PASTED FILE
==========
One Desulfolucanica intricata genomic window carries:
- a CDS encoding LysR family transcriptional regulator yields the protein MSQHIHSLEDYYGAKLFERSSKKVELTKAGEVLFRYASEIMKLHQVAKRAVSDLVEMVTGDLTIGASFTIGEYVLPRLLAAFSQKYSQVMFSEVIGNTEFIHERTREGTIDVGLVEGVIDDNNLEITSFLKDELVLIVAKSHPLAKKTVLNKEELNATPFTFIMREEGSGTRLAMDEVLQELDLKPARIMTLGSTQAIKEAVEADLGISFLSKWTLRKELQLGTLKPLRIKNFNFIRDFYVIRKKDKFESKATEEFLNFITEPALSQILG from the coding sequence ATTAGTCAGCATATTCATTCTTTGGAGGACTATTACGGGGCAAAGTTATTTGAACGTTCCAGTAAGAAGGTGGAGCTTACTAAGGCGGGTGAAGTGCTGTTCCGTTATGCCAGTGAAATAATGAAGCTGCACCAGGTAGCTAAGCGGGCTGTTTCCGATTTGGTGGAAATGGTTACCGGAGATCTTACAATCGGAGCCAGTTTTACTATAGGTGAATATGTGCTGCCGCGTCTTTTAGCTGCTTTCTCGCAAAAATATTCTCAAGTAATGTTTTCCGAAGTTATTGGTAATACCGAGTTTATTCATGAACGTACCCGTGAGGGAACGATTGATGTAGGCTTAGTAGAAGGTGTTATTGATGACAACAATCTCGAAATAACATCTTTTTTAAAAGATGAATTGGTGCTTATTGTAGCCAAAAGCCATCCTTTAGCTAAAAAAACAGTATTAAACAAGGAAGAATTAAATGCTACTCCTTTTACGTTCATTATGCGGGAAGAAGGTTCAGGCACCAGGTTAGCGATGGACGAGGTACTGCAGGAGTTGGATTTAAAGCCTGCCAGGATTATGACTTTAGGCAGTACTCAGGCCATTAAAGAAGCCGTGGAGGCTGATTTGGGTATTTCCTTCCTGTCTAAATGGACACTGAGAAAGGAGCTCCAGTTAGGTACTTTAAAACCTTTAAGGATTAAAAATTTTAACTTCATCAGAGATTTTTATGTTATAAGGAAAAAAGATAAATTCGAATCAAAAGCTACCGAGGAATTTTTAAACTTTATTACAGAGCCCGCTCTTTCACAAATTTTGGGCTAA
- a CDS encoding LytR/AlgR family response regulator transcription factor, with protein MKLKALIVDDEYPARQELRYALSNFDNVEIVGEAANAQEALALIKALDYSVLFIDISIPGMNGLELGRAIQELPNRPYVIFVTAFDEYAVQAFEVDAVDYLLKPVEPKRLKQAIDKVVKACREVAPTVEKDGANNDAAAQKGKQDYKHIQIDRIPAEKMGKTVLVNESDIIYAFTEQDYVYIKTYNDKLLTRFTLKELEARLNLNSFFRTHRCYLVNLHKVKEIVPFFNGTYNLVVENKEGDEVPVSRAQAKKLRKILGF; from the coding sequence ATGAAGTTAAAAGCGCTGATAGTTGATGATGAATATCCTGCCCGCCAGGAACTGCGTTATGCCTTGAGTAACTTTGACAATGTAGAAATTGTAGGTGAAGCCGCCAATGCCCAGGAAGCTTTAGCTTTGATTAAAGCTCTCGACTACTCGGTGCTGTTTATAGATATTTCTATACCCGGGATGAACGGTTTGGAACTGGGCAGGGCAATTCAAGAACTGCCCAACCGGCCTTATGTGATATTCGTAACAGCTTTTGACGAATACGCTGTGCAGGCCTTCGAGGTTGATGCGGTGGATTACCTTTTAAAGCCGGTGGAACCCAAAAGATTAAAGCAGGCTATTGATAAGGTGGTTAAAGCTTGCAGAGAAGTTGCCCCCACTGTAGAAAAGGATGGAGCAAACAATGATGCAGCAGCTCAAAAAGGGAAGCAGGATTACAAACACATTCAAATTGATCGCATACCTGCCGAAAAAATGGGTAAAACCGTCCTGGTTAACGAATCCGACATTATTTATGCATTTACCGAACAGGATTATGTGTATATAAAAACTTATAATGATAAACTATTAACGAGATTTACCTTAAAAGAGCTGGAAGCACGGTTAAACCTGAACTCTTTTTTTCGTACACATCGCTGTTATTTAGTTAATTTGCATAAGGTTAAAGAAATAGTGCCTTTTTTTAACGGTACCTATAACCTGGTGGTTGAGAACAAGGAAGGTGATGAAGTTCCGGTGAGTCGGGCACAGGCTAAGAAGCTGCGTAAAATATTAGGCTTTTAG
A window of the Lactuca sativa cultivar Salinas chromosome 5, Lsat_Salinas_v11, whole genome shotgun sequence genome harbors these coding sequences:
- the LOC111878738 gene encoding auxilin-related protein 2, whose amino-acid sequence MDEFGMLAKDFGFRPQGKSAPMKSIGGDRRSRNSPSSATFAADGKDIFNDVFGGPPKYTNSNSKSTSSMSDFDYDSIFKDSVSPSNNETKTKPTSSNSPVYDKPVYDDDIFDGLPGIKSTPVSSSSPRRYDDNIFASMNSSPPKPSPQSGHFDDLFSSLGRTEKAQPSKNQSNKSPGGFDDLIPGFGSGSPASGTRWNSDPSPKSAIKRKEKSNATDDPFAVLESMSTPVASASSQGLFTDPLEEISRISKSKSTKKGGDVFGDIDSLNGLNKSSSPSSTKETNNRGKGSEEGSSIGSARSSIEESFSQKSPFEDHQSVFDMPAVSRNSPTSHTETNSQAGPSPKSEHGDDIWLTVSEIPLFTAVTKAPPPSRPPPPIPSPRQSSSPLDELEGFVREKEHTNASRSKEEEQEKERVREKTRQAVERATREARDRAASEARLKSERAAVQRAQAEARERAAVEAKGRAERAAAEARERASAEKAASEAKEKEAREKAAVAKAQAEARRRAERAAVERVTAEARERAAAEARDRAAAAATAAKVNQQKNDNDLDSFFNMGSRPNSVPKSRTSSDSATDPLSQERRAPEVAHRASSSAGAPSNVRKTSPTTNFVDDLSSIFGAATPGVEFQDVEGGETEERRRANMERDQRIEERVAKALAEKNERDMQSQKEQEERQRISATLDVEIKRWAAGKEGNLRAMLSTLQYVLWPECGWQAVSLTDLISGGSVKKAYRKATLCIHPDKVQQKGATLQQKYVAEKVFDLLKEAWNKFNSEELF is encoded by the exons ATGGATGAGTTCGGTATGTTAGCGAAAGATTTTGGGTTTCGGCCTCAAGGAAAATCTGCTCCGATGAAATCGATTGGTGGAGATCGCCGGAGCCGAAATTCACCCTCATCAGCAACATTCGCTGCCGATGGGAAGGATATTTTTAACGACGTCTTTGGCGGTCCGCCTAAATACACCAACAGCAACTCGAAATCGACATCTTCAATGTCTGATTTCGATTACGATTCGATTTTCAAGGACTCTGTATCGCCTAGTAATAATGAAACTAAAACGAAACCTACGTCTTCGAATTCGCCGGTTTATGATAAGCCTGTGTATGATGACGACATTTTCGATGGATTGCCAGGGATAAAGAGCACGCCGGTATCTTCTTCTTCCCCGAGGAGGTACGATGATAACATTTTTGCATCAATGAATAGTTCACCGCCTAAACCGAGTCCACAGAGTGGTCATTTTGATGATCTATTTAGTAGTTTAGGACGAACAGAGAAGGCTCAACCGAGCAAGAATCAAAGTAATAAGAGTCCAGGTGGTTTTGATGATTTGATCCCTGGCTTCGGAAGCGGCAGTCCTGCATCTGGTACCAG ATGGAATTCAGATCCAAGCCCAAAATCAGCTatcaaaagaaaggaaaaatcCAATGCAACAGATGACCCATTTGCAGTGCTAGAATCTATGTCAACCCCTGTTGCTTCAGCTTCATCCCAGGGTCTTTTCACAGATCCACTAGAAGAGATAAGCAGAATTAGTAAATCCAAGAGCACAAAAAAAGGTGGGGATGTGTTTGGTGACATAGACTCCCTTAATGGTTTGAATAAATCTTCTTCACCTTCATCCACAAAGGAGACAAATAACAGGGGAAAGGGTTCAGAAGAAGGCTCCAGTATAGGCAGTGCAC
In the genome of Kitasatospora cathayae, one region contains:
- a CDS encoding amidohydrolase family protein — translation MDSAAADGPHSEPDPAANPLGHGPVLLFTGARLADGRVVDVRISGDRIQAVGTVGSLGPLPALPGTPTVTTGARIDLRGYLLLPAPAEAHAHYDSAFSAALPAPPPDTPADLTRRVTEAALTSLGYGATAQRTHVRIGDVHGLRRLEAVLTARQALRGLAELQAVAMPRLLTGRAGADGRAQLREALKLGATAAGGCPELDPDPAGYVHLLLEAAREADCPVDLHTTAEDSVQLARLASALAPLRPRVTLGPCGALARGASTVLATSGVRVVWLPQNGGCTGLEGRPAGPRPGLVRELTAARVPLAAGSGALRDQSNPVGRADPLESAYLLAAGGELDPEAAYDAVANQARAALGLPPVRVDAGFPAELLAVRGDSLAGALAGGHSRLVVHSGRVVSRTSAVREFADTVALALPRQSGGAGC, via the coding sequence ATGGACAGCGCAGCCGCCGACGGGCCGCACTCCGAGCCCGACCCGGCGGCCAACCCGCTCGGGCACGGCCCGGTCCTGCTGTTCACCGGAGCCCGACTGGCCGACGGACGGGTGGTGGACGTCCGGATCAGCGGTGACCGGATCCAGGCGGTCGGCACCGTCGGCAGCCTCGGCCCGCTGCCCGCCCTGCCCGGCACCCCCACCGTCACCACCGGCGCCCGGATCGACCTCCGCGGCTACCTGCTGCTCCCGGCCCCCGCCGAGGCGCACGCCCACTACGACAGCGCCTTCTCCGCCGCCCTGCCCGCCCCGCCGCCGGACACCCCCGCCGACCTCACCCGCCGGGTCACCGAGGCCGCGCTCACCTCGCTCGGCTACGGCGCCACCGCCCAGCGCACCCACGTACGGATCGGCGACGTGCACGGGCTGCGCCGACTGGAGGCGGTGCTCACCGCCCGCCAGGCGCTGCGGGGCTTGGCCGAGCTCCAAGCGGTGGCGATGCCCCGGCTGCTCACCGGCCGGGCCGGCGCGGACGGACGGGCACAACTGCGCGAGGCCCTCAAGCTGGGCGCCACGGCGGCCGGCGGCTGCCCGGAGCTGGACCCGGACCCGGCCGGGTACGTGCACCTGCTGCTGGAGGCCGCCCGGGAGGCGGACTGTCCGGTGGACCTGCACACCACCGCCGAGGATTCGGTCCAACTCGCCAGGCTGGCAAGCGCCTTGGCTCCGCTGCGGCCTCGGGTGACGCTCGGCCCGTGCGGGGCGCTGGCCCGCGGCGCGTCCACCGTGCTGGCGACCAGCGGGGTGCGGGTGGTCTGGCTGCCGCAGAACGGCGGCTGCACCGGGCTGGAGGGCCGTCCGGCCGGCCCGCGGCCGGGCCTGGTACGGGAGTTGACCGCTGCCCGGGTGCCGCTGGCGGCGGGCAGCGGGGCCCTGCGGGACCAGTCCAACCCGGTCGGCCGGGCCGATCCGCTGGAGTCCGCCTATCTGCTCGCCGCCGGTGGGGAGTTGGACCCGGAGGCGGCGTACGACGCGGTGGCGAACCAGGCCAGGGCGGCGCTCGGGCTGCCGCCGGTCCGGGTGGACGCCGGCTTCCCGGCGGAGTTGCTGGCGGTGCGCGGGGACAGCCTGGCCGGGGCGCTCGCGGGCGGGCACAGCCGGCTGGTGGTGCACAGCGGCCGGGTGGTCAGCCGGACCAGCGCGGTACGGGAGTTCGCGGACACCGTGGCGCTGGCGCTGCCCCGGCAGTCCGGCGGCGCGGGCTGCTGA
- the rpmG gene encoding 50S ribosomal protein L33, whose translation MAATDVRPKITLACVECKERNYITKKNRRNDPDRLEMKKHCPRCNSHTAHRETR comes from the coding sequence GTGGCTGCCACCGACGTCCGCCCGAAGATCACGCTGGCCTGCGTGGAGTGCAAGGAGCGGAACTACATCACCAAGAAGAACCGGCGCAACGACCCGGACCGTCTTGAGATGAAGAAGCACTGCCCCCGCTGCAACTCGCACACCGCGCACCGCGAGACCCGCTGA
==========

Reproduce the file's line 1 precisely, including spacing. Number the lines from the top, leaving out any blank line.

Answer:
One Desulfolucanica intricata genomic window carries: